The neighborhood was ethnically diverse, had abandoned buildings, old housing stock and deserted industrial space, crime and prolific drug activity.

“We saw the challenges. We saw the opportunity for the church to leverage its resources to bring about a change,” Soaries said.

They created a community development corporation.

“The church leadership made a formal commitment to improve the neighborhood surrounding the church. We made a real commitment to protect the neighborhood from gentrification,” which would make housing unaffordable, he said. They worked hard to make sure the revitalization didn't displace people in the neighborhood.

“We wanted to identify and build on existing assets: The natural neighborhood leaders who had been here all their lives who were credible and believed the neighborhood could be better,” Soaries said.

It was a people-driven, grassroots effort. They held public hearings and did surveys door-to-door.

They started with what Soaries called “low-hanging fruit.” They lobbied for installation of a traffic light at a deadly intersection. They bought and cleared a wooded area to reduce drug activity. They shut down an illegally run strip club.

“People need hope. People need symbols of success,” he said. “You have to do human development before you do brick and mortar development, otherwise you create a scenario for displacement.”

The result has been 124 condominiums, a new high school, affordable senior citizen housing, improved transportation linkages for jobs and a faith-based hospital.

The church’s work in the community attracts more people to join the congregation.

“When churches are actively involved in the community, it makes the church look more attractive to people looking for a church,” Soaries said.

Sometimes preservation is as critical as construction.

The Rev. Andrew Wilkes, associate pastor of social justice and young adults at Greater Allen Cathedral, said the faith community acting together can express the needs of the people to the public sector.

After Super Storm Sandy and the Great Recession, foreclosure prevention became a critical goal.

Southeast Queens, where the Greater Allen Cathedral is located, was one of the two hardest hit areas for foreclosures following the recession, he said. Foreclosure prevention was crucial to getting legal aid and renegotiating mortgages. Forty faith-based groups joined together to help.

Faith-based leaders help “not only through building projects, but through community organizing to ensure the public sector meets critical needs. When you have parishioners looking for a trusted institution, the faith community helps uplift the community,” Wilkes said.

The American Red Cross, with others, provided immediate disaster relief after the hurricane. But the United Methodist Committee on Relief, Southern Baptist Disaster Relief, Presbyterian Disaster Awareness and Catholic Charities were also there in the beginning and during the recovery.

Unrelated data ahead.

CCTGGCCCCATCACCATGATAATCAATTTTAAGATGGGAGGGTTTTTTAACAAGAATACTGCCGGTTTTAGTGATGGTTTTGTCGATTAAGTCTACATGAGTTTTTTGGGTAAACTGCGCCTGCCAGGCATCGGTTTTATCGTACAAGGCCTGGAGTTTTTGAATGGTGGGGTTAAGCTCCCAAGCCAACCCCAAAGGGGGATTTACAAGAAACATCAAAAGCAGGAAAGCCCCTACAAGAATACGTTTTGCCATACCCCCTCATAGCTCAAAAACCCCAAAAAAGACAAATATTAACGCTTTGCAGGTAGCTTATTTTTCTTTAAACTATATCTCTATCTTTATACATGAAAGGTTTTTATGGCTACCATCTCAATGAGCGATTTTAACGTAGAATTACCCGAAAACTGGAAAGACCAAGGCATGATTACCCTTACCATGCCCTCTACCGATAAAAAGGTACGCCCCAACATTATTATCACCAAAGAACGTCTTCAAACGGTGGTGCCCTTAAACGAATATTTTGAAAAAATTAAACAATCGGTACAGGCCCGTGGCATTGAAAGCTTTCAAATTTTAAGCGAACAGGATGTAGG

They knew who needed medicine, money for a hotel room, who needed help to keep the kids in school and people at work. They provided a sense of normalcy.

“Faith communities when they aggregate together can do transformative work,” Wilkes said.

Leaders and congregations of all faiths provided emotional and spiritual care for traumatized families, along with social workers and counselors.

“When disaster happens, families are often completely disoriented. They needed to find their sense of bearings and help them find a sense of what their next steps were,” he said. People often turned to their faith community.

And the faith communities argued for equitable spending of Housing and Urban Development community block grant funds for development and training. People in the area, who felt the impact and needed the jobs, should be given a chance.

“This is what equitable development looks like in a post-disaster context,” Wilkes said, brought about by faith communities organizing and working together.

The faith community can act as conveners, bringing together the trusted local leaders and environmental justice advocates.

When there is violent crime, thoughts of environmental justice might not be top priority.

Unless it’s a Flint, Michigan, water crisis, compared to gunshots, environmental concerns can seem secondary.

“When it comes to trying to alleviate the problems within a community, we often find a lot of issues co-mingled,” Eley said. “It’s not about trying to focus on one or the other but instead realizing you have to encourage a holistic strategy. You have to be prepared to work on all of it, although you might need to set certain priorities on how you proceed," he said.